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Twitter takes away from verbal socialization

Twitter has officially taken over.

I’m not really sure how or why but there is talk of Twitter, “twittering” or “tweets” everywhere. I have a Twitter account and I’m proud to say that it doesn’t consume my life…at least not yet.

Apparently because of this I’m behind the times. (And if YOU’re not on Twitter, then you’re seriously not with it.)

Its popularity increased earlier this year when all the celebs began to “tweet.” Even the old ones! I guess America was surprised to know that Barbara Walters could use a computer.

Twitter has become what all other social networking sites dream to be: phenomenally used worldwide and all over the news. Its verbs have quickly become more acceptable to use than ones like “Facebooking” or “MySpacing” and I wonder why. Social networking is the only way to go with friends, family and co-workers.

The only reason I can decipher is that nobody is truly interested in verbal communication.

Now, this has been happening since our cell phones had the capability to text message. It is undeniably easier and at times more productive to just send a quick text confirming a meeting or a date. But, I’ve gotten entire stories via text message. I’ve had “one text” take up seven text messages. SEVEN.

Now that’s just unnecessary.

From text messaging, our anti-social eyes were opened to social networking sites like Xanga and LiveJournal where you can tell everyone (and I mean everyone) about what’s going on in your life. No need to write letter or call. All anyone needs to know is the URL and they’ll never have to actually talk to you again.

Social networking transformed from the traditional journals in the more complex MySpace and Facebook and then the world changed.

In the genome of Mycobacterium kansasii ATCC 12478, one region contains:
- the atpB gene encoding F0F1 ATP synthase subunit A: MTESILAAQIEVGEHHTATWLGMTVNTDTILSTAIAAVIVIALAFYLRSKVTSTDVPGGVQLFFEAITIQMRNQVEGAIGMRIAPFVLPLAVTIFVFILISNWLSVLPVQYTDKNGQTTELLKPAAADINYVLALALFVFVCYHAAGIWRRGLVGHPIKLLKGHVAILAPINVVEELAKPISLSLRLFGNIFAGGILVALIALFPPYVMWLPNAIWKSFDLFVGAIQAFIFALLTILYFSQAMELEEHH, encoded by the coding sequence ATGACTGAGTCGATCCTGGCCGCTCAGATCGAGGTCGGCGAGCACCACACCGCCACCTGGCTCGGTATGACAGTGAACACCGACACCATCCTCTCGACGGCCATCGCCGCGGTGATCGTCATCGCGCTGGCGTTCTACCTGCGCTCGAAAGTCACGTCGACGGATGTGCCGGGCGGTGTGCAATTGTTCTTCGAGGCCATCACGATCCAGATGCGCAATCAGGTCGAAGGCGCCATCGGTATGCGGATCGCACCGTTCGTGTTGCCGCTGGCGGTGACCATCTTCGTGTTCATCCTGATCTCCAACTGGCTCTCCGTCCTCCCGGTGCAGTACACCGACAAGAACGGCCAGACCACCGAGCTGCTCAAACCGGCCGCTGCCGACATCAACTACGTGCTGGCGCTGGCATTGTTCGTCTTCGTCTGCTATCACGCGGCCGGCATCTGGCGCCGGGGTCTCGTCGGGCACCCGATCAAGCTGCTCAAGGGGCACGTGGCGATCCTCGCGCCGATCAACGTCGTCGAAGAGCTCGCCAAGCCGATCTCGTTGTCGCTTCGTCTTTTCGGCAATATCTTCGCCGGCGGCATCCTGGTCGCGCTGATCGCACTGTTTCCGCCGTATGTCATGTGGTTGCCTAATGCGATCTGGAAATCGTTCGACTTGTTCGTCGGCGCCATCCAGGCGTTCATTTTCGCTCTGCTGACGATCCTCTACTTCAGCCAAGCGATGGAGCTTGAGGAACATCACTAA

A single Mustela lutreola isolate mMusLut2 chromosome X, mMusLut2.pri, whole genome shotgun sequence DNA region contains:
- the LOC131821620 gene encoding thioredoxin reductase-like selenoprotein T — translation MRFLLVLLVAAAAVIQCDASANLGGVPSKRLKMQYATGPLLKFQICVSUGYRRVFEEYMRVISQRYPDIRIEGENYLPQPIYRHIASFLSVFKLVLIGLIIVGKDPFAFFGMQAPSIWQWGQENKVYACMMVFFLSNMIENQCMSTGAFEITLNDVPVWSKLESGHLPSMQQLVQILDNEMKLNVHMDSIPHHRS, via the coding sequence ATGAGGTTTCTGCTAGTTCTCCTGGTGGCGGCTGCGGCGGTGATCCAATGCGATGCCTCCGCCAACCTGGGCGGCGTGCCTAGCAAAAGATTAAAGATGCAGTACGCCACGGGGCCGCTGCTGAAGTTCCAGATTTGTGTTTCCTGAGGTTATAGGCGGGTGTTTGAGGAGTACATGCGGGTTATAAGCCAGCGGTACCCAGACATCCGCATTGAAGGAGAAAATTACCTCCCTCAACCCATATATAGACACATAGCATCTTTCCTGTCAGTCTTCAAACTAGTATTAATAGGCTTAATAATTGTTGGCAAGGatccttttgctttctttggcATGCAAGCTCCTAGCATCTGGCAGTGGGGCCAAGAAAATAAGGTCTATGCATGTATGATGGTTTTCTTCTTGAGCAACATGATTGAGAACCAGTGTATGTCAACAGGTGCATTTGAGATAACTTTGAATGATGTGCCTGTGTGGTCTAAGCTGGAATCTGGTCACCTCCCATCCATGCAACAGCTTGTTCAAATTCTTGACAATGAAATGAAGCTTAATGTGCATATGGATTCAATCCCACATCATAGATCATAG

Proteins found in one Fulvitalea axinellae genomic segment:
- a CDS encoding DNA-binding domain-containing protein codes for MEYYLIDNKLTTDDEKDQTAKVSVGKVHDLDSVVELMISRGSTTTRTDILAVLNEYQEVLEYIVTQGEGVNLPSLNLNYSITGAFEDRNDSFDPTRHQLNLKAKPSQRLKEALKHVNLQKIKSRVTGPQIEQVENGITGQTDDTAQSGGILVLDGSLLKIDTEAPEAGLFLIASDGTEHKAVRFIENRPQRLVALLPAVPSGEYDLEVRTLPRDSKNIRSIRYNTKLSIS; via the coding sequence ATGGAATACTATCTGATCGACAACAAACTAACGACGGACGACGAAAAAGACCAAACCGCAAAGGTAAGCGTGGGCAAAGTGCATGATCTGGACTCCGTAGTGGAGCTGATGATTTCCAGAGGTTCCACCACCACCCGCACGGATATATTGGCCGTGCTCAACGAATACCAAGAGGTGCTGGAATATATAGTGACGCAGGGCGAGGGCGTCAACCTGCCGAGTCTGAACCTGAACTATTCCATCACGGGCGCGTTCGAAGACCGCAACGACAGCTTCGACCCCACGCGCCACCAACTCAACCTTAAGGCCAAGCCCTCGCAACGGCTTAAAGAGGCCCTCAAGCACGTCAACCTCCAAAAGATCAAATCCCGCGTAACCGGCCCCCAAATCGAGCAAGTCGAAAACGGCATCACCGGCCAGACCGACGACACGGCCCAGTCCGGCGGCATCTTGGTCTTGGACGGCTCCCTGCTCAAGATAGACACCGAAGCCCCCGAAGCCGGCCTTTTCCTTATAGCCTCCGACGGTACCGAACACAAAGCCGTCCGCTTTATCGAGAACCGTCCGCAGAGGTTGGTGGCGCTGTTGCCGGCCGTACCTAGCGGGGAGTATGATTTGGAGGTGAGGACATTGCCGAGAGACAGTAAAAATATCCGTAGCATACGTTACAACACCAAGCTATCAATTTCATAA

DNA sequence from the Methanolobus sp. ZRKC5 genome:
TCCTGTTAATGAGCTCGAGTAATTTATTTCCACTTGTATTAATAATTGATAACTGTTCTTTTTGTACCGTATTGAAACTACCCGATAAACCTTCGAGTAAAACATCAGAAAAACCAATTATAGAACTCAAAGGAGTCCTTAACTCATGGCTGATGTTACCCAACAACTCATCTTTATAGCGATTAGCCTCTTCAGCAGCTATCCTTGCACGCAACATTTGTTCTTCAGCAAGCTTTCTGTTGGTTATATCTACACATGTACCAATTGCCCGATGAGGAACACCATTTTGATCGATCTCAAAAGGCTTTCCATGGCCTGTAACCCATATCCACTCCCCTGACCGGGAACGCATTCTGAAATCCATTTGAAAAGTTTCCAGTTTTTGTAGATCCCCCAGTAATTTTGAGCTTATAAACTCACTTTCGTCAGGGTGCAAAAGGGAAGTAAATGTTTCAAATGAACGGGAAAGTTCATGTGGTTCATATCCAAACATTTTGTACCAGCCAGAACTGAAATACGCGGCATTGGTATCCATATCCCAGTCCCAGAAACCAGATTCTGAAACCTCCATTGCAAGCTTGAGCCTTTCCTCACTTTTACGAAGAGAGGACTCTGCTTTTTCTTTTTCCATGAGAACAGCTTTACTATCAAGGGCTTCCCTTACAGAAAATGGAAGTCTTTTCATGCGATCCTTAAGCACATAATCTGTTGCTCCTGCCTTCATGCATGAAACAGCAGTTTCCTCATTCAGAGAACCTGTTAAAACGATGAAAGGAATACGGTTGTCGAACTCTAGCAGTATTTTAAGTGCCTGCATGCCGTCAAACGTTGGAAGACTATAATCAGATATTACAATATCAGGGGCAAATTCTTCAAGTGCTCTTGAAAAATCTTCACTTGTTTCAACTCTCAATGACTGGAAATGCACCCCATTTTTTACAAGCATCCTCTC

Three years ago in San Francisco at a podcasting company called Odeo, Inc., in an attempt to “reinvent themselves,” an idea was born: to use SMS to tell small groups what you’re doing at the time.

Alas, Twitter.

Fastforward to now, every person in the entire world has a Twitter account. You can log on to see what P. Diddy (or whatever he calls himself now), Sarah Palin and Ellen DeGeneres are doing at this very second. All of your friends can tell you the food they’re craving and can even respond to direct messages from you.

What a wonderful world we live in where we can be as lazy as possible. Now we can know everything about everyone, but we won’t ever actually talk to them about it. Even if you’ve never met this person before, you can know everything about them, at least within 140 characters.

1 comment so far

i don’t have a Twitter account. i’ve chosen not to get one at least yet because i’m afraid of getting sucked into yet another online social trend. i’ve been known to spend hours on facebook or myspace. it just feels like a waste of time to me. i just peruse other peoples pages and look at pictures when i could be doing more productive things. i don’t know. i personally don’t think these are good moves, as this article brings out and i agree with, but no ones going to stop it because it brings in so much money.

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